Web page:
Below are some terms I pulled out; I’ve heard them over the years but never really nailed them down in my own mind. Now that I have, thanks to two students and a colleague, they are part of how I’ll be viewing the world and my place in it. Aids to reflection and necessary struggle, no doubt.
Optical Allyship: allyship that only serves at the surface level to platform the ‘ally’; it makes a statement but doesn’t go beneath the surface and is not aimed at dismantling systems of oppression which perpetuate that oppression (Definition adapted from @mireillecharper instagram.)
Emotional Labor: the internal effort one must make to engage “regularly”; in a contemporary context, BIPOC are experiencing the most emotional labor during this time of unprecedented police brutality, but the term is not limited to only conversations on racial injustice
Virtue Signaling: the action or practice of publicly expressing opinions or sentiments intended to demonstrate one’s good character or the moral correctness of one’s position on a particular issue.
Q: What do you think of this [software product]? I’m using it and I really like it.
A: I like the way it is designed and what it proposes to do, but I’m not going to use it.
Q: Why not?
A: I don’t think I’ll like what it will do to me. I know _______ about myself, and try to deemphasize that part of my personality. This product will most likely amplify that part of my personality. So, while it might help me do _______, _______, and _______, all good things, it will cause me to do more of _______, _______, and _______, not bad things, per se, but actions that will lead to habits I do not want to build.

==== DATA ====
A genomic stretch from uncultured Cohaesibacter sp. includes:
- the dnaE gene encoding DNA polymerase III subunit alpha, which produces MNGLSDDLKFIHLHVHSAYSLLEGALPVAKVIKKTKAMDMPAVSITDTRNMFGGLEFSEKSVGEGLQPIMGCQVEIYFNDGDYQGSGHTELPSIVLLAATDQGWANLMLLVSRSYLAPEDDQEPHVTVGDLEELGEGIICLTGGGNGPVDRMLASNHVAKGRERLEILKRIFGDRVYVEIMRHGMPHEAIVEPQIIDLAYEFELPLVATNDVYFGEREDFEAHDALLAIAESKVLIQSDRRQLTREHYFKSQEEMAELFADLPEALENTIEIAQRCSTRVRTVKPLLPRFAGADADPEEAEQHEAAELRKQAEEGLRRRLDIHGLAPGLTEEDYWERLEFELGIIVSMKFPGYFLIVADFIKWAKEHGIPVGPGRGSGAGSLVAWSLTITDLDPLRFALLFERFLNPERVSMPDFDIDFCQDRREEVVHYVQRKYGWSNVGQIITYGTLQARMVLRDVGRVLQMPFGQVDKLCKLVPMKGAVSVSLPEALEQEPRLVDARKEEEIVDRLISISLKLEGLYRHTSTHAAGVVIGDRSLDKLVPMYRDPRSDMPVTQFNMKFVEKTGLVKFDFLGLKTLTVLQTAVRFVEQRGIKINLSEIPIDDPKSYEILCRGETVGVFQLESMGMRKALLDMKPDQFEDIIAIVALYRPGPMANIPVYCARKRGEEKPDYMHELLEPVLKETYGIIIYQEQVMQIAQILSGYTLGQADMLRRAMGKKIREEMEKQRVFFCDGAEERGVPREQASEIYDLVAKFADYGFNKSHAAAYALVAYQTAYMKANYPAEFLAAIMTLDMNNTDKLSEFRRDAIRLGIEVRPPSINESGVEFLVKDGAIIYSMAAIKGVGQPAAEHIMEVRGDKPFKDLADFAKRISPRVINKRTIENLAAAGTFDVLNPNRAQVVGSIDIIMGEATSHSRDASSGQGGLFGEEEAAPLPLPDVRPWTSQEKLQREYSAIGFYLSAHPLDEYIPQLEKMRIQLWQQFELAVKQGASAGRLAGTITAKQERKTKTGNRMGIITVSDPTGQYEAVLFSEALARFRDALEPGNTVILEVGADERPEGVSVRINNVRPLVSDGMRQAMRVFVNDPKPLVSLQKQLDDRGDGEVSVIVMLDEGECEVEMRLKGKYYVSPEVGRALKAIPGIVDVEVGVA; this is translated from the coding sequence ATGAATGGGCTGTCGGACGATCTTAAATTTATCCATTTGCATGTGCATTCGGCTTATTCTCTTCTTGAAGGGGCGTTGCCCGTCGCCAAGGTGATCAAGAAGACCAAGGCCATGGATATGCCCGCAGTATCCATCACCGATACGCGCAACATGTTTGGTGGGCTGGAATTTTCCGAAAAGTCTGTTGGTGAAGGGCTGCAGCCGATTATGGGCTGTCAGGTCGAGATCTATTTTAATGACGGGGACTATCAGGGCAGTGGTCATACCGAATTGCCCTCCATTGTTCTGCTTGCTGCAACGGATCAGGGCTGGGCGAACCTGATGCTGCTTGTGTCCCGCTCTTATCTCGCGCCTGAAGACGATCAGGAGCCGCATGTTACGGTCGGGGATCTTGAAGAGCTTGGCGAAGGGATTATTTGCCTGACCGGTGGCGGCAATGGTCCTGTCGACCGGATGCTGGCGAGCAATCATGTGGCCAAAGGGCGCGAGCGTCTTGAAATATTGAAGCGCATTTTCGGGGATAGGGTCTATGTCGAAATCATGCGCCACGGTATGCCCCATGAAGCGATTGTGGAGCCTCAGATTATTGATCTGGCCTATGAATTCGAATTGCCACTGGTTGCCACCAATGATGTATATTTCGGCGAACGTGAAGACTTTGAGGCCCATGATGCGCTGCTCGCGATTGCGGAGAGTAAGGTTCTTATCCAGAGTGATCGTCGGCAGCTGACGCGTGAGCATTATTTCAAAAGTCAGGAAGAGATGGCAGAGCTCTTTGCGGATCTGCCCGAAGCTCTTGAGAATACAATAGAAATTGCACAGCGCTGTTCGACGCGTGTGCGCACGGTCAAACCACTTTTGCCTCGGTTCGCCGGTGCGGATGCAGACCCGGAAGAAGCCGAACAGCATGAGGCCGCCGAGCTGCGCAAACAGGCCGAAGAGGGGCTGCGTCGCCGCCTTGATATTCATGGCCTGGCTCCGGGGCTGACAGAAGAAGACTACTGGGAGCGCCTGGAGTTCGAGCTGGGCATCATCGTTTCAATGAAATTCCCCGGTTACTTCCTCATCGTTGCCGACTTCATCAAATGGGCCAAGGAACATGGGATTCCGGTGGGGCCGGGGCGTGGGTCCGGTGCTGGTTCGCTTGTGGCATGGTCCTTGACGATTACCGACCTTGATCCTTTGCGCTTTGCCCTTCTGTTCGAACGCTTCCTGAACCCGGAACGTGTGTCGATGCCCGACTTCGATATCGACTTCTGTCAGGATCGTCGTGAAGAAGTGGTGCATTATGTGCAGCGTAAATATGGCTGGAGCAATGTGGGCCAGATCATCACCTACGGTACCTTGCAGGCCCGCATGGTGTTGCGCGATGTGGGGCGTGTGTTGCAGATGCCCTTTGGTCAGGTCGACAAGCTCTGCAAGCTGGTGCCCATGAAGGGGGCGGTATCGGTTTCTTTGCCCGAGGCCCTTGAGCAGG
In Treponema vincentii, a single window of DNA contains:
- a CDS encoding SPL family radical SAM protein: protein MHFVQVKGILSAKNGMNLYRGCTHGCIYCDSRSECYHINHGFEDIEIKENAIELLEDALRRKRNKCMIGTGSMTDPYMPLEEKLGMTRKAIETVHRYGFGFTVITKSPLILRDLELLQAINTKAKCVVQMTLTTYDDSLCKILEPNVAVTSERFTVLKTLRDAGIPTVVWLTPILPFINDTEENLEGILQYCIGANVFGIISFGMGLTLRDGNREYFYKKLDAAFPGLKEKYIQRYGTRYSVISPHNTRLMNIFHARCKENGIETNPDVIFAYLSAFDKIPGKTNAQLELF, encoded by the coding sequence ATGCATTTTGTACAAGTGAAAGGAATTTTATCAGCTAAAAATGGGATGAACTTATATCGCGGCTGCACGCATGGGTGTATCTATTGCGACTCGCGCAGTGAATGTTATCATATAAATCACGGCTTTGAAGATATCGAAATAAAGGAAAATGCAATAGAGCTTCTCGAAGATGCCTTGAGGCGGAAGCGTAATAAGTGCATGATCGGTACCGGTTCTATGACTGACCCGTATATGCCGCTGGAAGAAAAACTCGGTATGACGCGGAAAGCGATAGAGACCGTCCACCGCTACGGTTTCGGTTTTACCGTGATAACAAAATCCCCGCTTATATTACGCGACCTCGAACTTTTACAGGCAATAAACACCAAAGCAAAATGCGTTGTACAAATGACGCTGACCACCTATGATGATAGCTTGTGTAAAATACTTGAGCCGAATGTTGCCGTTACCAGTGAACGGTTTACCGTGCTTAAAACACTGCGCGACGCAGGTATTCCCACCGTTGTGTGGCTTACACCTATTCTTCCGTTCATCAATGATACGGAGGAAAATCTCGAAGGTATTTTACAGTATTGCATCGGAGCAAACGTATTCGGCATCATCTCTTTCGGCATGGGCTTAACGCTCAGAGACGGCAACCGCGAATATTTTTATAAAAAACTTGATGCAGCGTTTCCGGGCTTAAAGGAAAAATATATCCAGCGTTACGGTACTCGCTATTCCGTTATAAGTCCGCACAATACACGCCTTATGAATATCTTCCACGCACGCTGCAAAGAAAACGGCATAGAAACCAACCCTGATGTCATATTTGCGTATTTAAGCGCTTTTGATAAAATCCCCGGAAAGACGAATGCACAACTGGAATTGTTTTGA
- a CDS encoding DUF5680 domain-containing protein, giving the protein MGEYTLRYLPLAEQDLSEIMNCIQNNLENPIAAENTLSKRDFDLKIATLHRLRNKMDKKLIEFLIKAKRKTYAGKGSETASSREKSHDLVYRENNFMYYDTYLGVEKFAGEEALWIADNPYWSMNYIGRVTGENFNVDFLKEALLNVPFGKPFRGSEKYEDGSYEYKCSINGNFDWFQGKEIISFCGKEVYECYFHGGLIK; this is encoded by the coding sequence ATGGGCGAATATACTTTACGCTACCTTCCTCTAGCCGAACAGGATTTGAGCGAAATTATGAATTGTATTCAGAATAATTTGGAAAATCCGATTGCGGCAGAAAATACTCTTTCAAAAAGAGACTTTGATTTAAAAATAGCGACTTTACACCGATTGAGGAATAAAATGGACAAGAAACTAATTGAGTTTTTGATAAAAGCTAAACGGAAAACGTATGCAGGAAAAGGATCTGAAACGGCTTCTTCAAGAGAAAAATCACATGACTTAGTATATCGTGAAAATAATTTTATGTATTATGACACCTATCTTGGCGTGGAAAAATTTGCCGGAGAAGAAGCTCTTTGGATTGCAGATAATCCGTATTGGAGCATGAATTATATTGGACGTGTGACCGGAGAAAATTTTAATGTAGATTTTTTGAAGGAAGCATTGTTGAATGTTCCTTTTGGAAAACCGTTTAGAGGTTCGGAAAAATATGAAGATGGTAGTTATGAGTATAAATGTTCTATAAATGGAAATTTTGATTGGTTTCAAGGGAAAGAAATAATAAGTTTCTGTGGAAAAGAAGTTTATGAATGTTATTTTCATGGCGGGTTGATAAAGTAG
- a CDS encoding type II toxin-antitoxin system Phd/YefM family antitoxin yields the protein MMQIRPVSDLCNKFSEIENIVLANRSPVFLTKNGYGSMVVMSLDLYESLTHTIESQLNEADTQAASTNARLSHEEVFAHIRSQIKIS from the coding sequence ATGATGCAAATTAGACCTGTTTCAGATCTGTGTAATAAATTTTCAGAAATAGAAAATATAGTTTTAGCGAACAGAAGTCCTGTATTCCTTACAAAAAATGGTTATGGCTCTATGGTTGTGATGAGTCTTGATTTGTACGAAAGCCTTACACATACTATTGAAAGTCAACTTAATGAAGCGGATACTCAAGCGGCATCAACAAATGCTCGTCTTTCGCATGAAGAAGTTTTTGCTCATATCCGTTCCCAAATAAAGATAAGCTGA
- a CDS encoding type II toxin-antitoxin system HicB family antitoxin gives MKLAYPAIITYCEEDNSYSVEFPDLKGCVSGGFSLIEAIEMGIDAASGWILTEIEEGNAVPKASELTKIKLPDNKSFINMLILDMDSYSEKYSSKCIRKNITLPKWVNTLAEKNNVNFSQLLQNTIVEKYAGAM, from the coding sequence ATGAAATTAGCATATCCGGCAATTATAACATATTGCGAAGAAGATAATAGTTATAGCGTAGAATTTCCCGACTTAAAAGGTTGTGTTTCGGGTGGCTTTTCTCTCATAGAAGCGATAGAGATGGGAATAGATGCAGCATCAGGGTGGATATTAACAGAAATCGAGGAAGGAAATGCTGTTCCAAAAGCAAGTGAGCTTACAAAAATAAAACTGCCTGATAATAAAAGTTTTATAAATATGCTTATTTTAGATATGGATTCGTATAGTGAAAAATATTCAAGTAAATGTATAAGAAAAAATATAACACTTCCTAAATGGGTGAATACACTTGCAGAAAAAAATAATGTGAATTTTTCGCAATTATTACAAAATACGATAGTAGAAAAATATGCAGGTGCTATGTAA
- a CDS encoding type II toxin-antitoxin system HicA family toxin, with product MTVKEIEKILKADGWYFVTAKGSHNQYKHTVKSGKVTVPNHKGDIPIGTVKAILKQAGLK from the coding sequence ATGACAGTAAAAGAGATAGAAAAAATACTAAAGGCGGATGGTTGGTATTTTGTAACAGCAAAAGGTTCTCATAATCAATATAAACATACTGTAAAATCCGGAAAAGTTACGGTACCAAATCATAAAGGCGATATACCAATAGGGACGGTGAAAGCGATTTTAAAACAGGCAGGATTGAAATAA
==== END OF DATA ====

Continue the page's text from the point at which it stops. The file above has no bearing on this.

Conclusion: When approaching a game, high level players play themselves, not the game.
Silos got us here; they won’t get us where we need to go next.
As a writer and communicator, be wary of cutting and pasting. Cutting and pasting is a lazy shortcut that allows anything you didn’t see or tend to the first time to persist the second time. Write and speak new sentences from your most up-to-date understandings and commitments.
The work: updating your understandings and commitments.
When asked to comment on policies, job descriptions, agendas, or anything written to guide others or guide process, don’t simply update or change content. Update and change — and challenge — format, perspective, structure, the frame, the order, the implied narrative, etcetera.
Pay even more attention to language than usual.
Actively manage your inputs. How does information get to you and what is it trying to get you to do? What information — that should get to you — does not get to you?
Don’t ask the vulnerable in your community to lead education and understanding during a crisis that intensifies their feelings of vulnerability.
If you haven’t met and known the vulnerable in your community, then shame on you.
Center or decenter? Stack or Progressive Stack? Fast or slow. Understand the choices available and your own choice making.
Build into your schedule more unstructured time, more moving about, more listening, more conversations without agendas. (Efficient systems cut out, soften, and smooth over the very things you might need to hear or see.) Time on task vs. time off task.
Have a team around you that tells you when you’ve screwed up — a meeting, a speech, a turn of phrase, a decision, a blindness. Invite this intentionally; incentivize it, at the very least, with gratitude.
See and credit the unseen labor that makes your community special and that keeps your community safe and healthy and kind. (Hint: it’s often happening outside of committees and unattached to titles.) [H/T to Dr. C.]
How the system changes or stays the same should not be a secret.
Do the work/update the software. Every day. There are no shortcuts.
Insist that your community be big enough to hear and hold “Do better” and “Thank You,” to accept critique and invite repair.
There’s a passionate thread about mental health and equity in this month’s Klingbrief. Since we don’t program content in advance, or try to influence what comes in the door, I see such threads, when they occur, as genuine expressions of the independent school zeitgeist. The sample size isn’t gigantic, but it’s a sample size nonetheless.